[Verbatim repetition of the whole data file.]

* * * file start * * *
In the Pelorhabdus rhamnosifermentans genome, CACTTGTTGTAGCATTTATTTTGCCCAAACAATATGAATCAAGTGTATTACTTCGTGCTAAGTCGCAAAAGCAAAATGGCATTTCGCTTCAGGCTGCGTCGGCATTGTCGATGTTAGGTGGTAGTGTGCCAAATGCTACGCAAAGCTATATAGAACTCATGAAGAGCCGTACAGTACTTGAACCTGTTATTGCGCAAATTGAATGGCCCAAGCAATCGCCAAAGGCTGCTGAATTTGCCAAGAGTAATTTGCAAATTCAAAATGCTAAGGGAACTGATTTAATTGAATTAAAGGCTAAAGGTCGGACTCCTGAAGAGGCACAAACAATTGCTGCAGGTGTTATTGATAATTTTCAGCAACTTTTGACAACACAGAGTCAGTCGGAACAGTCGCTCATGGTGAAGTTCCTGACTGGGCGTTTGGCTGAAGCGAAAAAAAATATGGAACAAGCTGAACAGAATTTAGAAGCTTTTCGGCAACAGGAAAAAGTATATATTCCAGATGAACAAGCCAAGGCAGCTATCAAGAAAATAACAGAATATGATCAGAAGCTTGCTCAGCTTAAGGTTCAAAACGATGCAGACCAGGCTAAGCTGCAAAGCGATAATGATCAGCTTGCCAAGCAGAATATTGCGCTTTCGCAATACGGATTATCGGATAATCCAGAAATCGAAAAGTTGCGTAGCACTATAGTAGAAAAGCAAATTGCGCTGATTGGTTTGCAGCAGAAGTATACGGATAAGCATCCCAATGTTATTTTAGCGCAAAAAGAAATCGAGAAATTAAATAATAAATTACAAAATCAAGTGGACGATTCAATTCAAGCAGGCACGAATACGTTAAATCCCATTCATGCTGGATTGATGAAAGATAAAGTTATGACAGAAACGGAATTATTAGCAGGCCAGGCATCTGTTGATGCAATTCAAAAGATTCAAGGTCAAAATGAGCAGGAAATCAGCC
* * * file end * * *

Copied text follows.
In the Pelorhabdus rhamnosifermentans genome, CACTTGTTGTAGCATTTATTTTGCCCAAACAATATGAATCAAGTGTATTACTTCGTGCTAAGTCGCAAAAGCAAAATGGCATTTCGCTTCAGGCTGCGTCGGCATTGTCGATGTTAGGTGGTAGTGTGCCAAATGCTACGCAAAGCTATATAGAACTCATGAAGAGCCGTACAGTACTTGAACCTGTTATTGCGCAAATTGAATGGCCCAAGCAATCGCCAAAGGCTGCTGAATTTGCCAAGAGTAATTTGCAAATTCAAAATGCTAAGGGAACTGATTTAATTGAATTAAAGGCTAAAGGTCGGACTCCTGAAGAGGCACAAACAATTGCTGCAGGTGTTATTGATAATTTTCAGCAACTTTTGACAACACAGAGTCAGTCGGAACAGTCGCTCATGGTGAAGTTCCTGACTGGGCGTTTGGCTGAAGCGAAAAAAAATATGGAACAAGCTGAACAGAATTTAGAAGCTTTTCGGCAACAGGAAAAAGTATATATTCCAGATGAACAAGCCAAGGCAGCTATCAAGAAAATAACAGAATATGATCAGAAGCTTGCTCAGCTTAAGGTTCAAAACGATGCAGACCAGGCTAAGCTGCAAAGCGATAATGATCAGCTTGCCAAGCAGAATATTGCGCTTTCGCAATACGGATTATCGGATAATCCAGAAATCGAAAAGTTGCGTAGCACTATAGTAGAAAAGCAAATTGCGCTGATTGGTTTGCAGCAGAAGTATACGGATAAGCATCCCAATGTTATTTTAGCGCAAAAAGAAATCGAGAAATTAAATAATAAATTACAAAATCAAGTGGACGATTCAATTCAAGCAGGCACGAATACGTTAAATCCCATTCATGCTGGATTGATGAAAGATAAAGTTATGACAGAAACGGAATTATTAGCAGGCCAGGCATCTGTTGATGCAATTCAAAAGATTCAAGGTCAAAATGAGCAGGAAATCAGCC